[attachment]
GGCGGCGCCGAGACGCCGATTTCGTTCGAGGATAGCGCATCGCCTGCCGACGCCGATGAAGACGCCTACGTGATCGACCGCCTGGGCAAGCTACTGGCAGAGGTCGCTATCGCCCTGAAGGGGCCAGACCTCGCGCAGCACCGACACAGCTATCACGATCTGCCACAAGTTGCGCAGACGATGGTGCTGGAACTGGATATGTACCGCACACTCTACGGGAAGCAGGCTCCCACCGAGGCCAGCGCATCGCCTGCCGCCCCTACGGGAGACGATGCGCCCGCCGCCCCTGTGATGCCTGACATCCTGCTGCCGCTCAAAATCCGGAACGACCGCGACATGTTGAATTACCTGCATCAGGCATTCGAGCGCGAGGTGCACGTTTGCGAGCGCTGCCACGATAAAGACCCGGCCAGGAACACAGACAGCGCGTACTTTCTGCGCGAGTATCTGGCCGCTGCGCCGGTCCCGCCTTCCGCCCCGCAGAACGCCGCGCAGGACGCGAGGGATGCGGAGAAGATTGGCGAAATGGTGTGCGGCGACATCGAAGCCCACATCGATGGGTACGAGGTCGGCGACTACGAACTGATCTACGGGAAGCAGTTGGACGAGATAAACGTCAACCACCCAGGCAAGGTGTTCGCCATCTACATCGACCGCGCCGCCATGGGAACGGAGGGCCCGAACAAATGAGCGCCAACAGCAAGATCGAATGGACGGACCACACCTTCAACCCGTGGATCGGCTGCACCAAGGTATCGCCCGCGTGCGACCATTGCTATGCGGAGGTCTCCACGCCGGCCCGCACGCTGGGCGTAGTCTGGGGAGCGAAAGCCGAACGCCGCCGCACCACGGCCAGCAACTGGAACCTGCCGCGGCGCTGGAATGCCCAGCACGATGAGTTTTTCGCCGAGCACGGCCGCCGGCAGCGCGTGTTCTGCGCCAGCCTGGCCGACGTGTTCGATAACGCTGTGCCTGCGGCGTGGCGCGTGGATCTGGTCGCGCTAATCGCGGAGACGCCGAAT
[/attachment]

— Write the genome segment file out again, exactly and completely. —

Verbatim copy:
GGCGGCGCCGAGACGCCGATTTCGTTCGAGGATAGCGCATCGCCTGCCGACGCCGATGAAGACGCCTACGTGATCGACCGCCTGGGCAAGCTACTGGCAGAGGTCGCTATCGCCCTGAAGGGGCCAGACCTCGCGCAGCACCGACACAGCTATCACGATCTGCCACAAGTTGCGCAGACGATGGTGCTGGAACTGGATATGTACCGCACACTCTACGGGAAGCAGGCTCCCACCGAGGCCAGCGCATCGCCTGCCGCCCCTACGGGAGACGATGCGCCCGCCGCCCCTGTGATGCCTGACATCCTGCTGCCGCTCAAAATCCGGAACGACCGCGACATGTTGAATTACCTGCATCAGGCATTCGAGCGCGAGGTGCACGTTTGCGAGCGCTGCCACGATAAAGACCCGGCCAGGAACACAGACAGCGCGTACTTTCTGCGCGAGTATCTGGCCGCTGCGCCGGTCCCGCCTTCCGCCCCGCAGAACGCCGCGCAGGACGCGAGGGATGCGGAGAAGATTGGCGAAATGGTGTGCGGCGACATCGAAGCCCACATCGATGGGTACGAGGTCGGCGACTACGAACTGATCTACGGGAAGCAGTTGGACGAGATAAACGTCAACCACCCAGGCAAGGTGTTCGCCATCTACATCGACCGCGCCGCCATGGGAACGGAGGGCCCGAACAAATGAGCGCCAACAGCAAGATCGAATGGACGGACCACACCTTCAACCCGTGGATCGGCTGCACCAAGGTATCGCCCGCGTGCGACCATTGCTATGCGGAGGTCTCCACGCCGGCCCGCACGCTGGGCGTAGTCTGGGGAGCGAAAGCCGAACGCCGCCGCACCACGGCCAGCAACTGGAACCTGCCGCGGCGCTGGAATGCCCAGCACGATGAGTTTTTCGCCGAGCACGGCCGCCGGCAGCGCGTGTTCTGCGCCAGCCTGGCCGACGTGTTCGATAACGCTGTGCCTGCGGCGTGGCGCGTGGATCTGGTCGCGCTAATCGCGGAGACGCCGAAT